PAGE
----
Francois Hollande
French president Francois HollandeScreengrab

French President Francois Hollande has dodged a question on his alleged affair with actress Julie Gayet saying that "private matters should be treated in private".

To a journalist who asked if Valérie Trierweiler was still the First Lady, Hollande replied:

"This is neither the time nor the moment to do this."

"Everyone in their personal life can encounter difficulties," Hollande contined. "They are tough moments. But I have one principle: private matters should be treated in private."

However, Hollande hinted that he would reply to the question lately, perhaps before his planned visit to the United States next month.

Valérie Trierweiler Julie Gayet
France's first lady Valérie Trierweiler and actress Julie GayetReuters

Pact of responsibility

The president outlined plans to tackle low growth and unemployment in his televised address.

"I want to get French society going," Hollande said. "If France wants to retain its influence in the world, stay at the heart of Europe, assure its destiny, it has to recover its economic strength which it has lost over the past 10 years."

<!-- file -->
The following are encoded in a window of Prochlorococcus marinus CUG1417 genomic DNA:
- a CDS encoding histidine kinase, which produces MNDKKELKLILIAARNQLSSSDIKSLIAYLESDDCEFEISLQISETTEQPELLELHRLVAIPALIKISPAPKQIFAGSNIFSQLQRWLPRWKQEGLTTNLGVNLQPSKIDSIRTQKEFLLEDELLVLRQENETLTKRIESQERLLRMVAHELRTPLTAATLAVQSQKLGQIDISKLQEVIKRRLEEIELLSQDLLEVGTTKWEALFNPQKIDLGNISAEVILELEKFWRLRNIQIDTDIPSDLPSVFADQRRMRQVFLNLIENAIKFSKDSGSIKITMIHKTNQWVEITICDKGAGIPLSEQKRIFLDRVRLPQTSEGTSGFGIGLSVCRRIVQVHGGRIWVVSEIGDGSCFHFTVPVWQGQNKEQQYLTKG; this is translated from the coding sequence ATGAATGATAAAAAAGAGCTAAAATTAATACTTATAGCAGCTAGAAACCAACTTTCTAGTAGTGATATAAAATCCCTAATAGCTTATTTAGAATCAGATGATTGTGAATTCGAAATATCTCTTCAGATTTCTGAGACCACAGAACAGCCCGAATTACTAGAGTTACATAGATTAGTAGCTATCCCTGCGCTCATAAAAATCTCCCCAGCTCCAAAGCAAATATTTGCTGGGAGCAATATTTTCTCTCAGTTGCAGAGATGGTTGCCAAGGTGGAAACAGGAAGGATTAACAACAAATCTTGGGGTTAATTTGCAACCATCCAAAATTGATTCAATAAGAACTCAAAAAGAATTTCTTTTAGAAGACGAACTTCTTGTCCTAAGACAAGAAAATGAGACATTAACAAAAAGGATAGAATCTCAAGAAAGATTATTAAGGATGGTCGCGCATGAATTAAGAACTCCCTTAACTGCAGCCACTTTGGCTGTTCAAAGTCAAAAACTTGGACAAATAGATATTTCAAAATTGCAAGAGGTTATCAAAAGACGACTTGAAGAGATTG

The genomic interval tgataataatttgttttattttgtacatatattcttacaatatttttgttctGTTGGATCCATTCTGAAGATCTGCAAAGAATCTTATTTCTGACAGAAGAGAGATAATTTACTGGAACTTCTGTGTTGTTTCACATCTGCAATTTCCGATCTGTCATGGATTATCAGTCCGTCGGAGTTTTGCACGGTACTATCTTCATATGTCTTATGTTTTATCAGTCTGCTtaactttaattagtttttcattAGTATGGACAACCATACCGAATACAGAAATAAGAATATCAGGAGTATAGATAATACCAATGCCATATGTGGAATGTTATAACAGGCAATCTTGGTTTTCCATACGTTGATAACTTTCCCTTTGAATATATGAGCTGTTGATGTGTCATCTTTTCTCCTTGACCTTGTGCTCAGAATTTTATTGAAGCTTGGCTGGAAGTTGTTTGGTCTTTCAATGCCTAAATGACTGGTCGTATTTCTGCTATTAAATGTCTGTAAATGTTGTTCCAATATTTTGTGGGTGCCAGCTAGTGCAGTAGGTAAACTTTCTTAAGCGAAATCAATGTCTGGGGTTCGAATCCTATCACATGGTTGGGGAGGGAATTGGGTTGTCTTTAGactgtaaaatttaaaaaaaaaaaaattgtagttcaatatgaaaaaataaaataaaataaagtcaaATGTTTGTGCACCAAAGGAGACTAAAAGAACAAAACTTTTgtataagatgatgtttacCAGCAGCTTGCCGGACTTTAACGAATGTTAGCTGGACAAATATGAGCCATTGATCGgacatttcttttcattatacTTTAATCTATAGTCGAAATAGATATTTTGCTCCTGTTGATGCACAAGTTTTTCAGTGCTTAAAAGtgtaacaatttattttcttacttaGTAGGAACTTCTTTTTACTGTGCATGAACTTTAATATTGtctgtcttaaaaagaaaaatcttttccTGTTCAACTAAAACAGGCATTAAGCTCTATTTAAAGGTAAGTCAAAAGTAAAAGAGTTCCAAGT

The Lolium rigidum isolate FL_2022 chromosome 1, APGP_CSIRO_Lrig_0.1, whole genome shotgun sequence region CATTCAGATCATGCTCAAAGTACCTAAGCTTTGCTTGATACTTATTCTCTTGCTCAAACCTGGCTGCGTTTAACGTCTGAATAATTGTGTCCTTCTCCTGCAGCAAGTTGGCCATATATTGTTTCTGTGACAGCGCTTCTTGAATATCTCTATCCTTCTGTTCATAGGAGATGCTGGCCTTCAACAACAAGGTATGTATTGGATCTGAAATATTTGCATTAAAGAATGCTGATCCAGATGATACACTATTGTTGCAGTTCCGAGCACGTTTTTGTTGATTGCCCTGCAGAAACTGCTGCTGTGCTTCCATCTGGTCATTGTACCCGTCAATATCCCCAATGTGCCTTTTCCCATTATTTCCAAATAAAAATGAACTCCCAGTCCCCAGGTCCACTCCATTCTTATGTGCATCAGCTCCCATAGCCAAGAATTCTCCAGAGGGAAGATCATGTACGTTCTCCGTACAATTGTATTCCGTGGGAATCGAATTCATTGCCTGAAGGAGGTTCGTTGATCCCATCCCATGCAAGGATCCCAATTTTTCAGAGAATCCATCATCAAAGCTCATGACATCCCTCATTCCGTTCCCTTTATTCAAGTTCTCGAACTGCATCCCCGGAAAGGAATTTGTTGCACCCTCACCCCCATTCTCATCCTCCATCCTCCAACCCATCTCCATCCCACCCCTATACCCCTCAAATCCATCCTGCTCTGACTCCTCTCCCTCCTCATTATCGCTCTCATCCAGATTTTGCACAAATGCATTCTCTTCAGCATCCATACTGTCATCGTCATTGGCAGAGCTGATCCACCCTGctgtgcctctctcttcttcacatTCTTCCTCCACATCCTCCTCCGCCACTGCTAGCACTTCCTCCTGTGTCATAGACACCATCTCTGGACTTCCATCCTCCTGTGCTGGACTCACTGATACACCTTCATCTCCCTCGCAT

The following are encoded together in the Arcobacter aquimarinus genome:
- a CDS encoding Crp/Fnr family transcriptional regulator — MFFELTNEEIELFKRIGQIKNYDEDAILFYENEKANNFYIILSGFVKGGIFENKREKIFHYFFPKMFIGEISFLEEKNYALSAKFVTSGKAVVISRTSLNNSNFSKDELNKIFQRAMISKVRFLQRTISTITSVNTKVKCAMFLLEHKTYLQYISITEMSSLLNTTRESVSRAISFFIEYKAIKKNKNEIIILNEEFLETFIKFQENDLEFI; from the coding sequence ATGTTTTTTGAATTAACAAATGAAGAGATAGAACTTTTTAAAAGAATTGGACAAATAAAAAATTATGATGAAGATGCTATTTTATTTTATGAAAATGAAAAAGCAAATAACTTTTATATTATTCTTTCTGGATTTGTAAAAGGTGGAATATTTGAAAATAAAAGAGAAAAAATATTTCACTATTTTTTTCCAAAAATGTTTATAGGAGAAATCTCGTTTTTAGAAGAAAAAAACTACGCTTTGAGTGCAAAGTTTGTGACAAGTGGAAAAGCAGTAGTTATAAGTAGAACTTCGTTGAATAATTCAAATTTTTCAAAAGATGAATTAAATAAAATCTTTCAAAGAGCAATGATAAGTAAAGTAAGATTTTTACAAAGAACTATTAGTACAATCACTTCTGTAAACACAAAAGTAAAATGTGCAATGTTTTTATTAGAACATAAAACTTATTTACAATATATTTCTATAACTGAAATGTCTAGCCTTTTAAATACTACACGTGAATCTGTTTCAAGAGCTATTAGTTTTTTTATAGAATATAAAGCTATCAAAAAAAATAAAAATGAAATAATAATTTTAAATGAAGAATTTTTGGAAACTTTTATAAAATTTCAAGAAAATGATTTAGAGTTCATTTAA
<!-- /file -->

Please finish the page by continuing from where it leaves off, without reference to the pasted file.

Hollande proposed a pact with business in four parts to tackle France's main problem: production.

- Reduce the burden on businesses. Reduce social charges by 30bn euros by 2017.

- Give companies more visibility and transparency.

- Simplification

- Companies will be followed closely in training, hiring and salaries.

"The 'pacte de responsabilite' is an opportunity," Hollande said.

Only one question on the affair was allowed.

Hollande's press conference to outline new plans for the economy was overshadowed by recent allegations that he was having an affair with film actress Julie Gayet.

Hollande did not deny the report but said that his privacy had been breached.

His partner, the first lady Valérie Trierweiler – a former journalist – remains at the Paris hospital where she was admitted "for rest and some tests" after Closer magazine printed photos purportedly showing the president and the Gayet arriving separately at the same time at a flat not far from the Elysee.

The president outlined plans to tackle low growth and unemployment in his televised address.

He will give more details on a proposed "responsibility pact" which would introduce tax cuts for firms in exchange for a commitment to hire more workers.